• you are going to make mistakes. big ones. small ones. ones you never made before. ones you feel like you make every single goddamn time. ones that don’t even get noticed. ones that get blown way out of proportion. while i’ve been writing this, i’ve frequently winced and stopped myself with the thought, “i can’t say don’t do that, because i did it to ____.” so, first thing? everybody makes mistakes. i’ve gotten angry with someone for making a mistake with me and almost immediately made that same mistake with someone else. our navigation systems sometimes seem to operate on blind spots and hypocrisy. the second thing is that you can’t let the mistakes stop you from trying. having hurt someone once doesn’t excuse you from trying to help in the future. everybody you love, everybody you have in your life and want to have in your life, all of them need you to be able to do this. the world, as a whole, needs more people who are able to do this. and it’s scary, and it’s painful, and the consequences of mistakes can be grave. the consequences of a world where people aren’t able to do this? relentless, self-replicating karma machines. if you make a mistake, acknowledge it soon as you are able and apologize. then get back on track.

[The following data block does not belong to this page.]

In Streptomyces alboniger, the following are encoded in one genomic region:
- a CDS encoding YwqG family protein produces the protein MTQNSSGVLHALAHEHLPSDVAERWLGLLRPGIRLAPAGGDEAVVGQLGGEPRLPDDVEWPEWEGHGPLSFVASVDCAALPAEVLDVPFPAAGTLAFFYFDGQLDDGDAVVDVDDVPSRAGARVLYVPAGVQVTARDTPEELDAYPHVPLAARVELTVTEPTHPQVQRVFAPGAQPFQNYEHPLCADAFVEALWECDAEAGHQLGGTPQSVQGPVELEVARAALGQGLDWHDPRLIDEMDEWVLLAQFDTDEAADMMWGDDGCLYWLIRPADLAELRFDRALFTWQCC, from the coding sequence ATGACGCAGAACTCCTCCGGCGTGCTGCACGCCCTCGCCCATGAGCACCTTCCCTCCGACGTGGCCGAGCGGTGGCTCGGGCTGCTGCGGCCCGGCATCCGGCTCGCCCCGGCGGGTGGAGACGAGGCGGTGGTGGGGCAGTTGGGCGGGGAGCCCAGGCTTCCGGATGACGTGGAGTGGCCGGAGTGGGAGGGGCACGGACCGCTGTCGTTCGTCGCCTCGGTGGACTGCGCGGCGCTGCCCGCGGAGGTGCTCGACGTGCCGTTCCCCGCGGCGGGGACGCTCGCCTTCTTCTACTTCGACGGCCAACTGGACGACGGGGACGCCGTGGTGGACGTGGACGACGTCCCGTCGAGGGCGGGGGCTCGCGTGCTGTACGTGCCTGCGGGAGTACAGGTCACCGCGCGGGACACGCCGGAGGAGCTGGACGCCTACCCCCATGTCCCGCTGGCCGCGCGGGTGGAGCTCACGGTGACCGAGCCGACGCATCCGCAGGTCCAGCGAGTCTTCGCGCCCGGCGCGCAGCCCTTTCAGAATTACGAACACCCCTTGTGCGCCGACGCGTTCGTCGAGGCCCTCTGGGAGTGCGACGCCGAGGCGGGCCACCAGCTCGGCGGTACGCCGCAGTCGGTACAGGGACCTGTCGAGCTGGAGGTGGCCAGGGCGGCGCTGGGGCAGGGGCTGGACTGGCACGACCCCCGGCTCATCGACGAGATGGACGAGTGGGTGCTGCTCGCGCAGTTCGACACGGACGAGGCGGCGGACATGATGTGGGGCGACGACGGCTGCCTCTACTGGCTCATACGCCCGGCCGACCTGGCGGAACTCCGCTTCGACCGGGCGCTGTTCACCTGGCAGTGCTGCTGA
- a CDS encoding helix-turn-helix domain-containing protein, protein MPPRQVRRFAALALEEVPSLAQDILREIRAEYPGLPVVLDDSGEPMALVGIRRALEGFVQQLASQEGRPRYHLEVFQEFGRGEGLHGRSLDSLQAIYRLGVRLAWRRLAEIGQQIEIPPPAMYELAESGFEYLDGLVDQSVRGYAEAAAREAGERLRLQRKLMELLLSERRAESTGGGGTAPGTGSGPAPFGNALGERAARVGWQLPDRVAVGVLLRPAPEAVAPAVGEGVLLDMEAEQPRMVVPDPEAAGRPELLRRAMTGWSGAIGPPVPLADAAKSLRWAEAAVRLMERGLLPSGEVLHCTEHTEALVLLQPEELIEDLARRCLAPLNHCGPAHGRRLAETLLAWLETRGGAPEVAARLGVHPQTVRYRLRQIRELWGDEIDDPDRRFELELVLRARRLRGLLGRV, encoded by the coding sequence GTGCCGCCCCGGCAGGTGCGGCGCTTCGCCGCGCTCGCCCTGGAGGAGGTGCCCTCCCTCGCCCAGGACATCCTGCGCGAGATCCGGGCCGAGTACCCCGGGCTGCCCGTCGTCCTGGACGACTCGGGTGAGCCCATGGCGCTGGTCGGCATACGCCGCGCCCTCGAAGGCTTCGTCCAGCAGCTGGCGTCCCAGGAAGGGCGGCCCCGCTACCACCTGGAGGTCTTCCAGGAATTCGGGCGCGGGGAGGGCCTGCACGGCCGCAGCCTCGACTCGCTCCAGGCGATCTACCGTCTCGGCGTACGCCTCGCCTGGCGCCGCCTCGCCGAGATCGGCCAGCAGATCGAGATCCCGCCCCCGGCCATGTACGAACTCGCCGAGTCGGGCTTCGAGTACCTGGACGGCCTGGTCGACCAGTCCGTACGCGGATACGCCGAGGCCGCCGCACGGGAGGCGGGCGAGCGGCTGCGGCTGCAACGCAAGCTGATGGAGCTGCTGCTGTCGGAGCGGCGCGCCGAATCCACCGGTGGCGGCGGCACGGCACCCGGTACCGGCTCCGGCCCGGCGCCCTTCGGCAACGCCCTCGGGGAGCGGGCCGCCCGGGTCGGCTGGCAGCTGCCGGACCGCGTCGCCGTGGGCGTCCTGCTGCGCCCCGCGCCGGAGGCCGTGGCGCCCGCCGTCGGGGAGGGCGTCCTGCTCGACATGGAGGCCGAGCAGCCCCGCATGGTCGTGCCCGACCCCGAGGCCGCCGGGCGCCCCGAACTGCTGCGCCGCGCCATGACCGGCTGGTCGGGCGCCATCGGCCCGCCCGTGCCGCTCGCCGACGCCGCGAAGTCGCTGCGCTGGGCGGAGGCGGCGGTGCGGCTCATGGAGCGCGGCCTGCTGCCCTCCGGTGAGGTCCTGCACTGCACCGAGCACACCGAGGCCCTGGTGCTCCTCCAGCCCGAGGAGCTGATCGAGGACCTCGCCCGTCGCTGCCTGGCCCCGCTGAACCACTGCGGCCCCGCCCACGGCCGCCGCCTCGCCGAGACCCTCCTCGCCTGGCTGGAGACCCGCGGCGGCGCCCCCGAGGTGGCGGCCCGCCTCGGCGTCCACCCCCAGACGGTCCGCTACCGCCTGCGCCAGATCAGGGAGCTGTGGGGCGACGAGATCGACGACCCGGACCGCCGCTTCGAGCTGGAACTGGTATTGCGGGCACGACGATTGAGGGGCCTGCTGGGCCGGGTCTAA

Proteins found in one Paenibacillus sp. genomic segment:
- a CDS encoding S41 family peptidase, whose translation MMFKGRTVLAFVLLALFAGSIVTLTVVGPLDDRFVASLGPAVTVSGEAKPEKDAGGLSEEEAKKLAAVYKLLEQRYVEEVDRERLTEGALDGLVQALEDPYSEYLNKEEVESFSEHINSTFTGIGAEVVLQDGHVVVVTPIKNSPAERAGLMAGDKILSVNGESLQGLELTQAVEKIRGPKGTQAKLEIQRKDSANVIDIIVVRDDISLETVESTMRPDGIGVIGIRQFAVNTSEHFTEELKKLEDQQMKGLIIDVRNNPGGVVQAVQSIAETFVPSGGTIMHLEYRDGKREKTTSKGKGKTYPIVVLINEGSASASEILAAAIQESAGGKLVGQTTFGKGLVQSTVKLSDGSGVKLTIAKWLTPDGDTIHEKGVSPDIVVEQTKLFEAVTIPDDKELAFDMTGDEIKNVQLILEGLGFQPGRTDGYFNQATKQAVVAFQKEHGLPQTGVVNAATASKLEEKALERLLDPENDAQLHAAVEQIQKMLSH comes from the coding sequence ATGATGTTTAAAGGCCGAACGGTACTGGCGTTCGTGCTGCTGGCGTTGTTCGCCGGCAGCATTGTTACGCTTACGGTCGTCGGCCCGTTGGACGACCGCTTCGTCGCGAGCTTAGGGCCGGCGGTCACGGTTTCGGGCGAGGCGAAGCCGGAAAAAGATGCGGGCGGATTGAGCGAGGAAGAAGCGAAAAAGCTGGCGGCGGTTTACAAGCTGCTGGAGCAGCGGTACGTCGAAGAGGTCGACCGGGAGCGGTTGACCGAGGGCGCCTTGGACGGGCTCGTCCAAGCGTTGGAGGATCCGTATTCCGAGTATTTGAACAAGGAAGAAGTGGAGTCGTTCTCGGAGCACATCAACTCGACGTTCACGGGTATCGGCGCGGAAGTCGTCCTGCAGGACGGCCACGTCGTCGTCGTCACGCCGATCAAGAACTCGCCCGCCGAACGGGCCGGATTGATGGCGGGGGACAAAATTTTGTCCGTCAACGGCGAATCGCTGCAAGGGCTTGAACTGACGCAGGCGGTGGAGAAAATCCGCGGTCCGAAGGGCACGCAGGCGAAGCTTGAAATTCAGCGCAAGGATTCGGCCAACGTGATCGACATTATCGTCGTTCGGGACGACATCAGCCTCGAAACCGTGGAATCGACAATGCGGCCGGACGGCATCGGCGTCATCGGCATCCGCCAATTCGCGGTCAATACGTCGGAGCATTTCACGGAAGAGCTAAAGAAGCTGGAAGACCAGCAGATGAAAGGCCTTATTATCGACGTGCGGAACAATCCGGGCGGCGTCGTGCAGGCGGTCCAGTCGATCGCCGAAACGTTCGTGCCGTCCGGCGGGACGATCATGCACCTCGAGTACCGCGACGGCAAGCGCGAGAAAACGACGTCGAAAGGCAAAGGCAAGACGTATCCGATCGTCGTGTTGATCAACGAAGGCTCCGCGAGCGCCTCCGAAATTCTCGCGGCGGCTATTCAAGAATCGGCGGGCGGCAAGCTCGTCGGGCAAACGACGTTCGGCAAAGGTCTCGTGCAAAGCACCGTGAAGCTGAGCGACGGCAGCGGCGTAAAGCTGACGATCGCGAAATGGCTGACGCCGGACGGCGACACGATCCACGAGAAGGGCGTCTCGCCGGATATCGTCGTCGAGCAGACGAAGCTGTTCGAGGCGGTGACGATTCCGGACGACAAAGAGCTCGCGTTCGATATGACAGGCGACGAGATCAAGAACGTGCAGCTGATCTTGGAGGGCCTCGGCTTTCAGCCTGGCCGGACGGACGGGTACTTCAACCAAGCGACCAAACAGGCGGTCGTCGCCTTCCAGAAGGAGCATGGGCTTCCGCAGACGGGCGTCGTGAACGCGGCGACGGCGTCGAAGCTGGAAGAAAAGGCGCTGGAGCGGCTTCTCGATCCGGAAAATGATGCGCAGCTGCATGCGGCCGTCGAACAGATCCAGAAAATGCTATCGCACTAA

• don’t gush. see, i’m an introvert, and i was an introvert a long time before buzzfeed appropriated the term for narcissistic extroverts starved for me-time. as such, while i’ve never bothered to activate the voicemail on my cellphone, i’m suspicious of people who frequently use infinitives and superlatives in reference to our relationship, and that’s just under normal circumstances. so if i’ve just come out of telling someone the naked details of my absolute worst moment and they get all in my face with how much it means to them that i could be bare my beautiful soul like that to them and now we are clearly the best of forever friends who will protect one another forever in the gossamer pink bubble of our glorious, glorious love? i am going to hiss at them, turn tail and bolt for the nearest crawlspace. or at least that’s what i’m going to feel like doing. in reality, i’m going to feel uncomfortable and possibly like this wasn’t the best person ever to talk to about this issue, but i will smile and nod and try to figure out how i can get out of adjourning graves plots with my new pink gossamer bubble buddy who now has some extremely incriminating blackmail material on me. because? a lot of the time, gushing is making it all about you. in witnessing, it reads like you’re bragging about how much i trust you. to me, which is just… wrong. boundary invasive, emotionally taxing, and wrong. on a personal level, many of the people who’ve hurt me worst were gushers. what should you say, at the end? some simple, unambiguous expression of: how much you care about the person (“i love you” is a standard for a reason), gratitude for seeking you out (“thank you for seeking me out” works), and assurance that you are present and will continue to offer support in whatever way you are able. extra credit: take your words to work by suggesting something tangible you can do to help in the near future. such as, “can i get you food,” or “would it help if i took the calls about this for a few hours,” or “there’s this really amazing forest preserve nearby, would you like to go for a walk with me now?” hugs can be very reassuring, but ask first, and don’t take it personally if your friend is not in that space right away.